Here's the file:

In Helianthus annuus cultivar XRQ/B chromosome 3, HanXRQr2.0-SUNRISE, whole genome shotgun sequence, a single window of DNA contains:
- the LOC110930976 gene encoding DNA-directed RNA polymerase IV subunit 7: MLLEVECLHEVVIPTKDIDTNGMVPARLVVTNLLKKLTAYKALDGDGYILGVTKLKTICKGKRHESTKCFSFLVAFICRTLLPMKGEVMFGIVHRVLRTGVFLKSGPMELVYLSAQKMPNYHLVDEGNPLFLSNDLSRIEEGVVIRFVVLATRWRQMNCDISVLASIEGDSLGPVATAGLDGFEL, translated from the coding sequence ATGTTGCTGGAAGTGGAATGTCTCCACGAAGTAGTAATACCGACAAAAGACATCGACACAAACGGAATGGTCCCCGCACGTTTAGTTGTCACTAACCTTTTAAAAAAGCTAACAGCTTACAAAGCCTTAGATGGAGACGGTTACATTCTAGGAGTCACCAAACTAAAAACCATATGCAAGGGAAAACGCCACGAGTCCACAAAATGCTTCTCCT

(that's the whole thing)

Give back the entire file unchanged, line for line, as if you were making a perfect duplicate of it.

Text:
In Helianthus annuus cultivar XRQ/B chromosome 3, HanXRQr2.0-SUNRISE, whole genome shotgun sequence, a single window of DNA contains:
- the LOC110930976 gene encoding DNA-directed RNA polymerase IV subunit 7: MLLEVECLHEVVIPTKDIDTNGMVPARLVVTNLLKKLTAYKALDGDGYILGVTKLKTICKGKRHESTKCFSFLVAFICRTLLPMKGEVMFGIVHRVLRTGVFLKSGPMELVYLSAQKMPNYHLVDEGNPLFLSNDLSRIEEGVVIRFVVLATRWRQMNCDISVLASIEGDSLGPVATAGLDGFEL, translated from the coding sequence ATGTTGCTGGAAGTGGAATGTCTCCACGAAGTAGTAATACCGACAAAAGACATCGACACAAACGGAATGGTCCCCGCACGTTTAGTTGTCACTAACCTTTTAAAAAAGCTAACAGCTTACAAAGCCTTAGATGGAGACGGTTACATTCTAGGAGTCACCAAACTAAAAACCATATGCAAGGGAAAACGCCACGAGTCCACAAAATGCTTCTCCT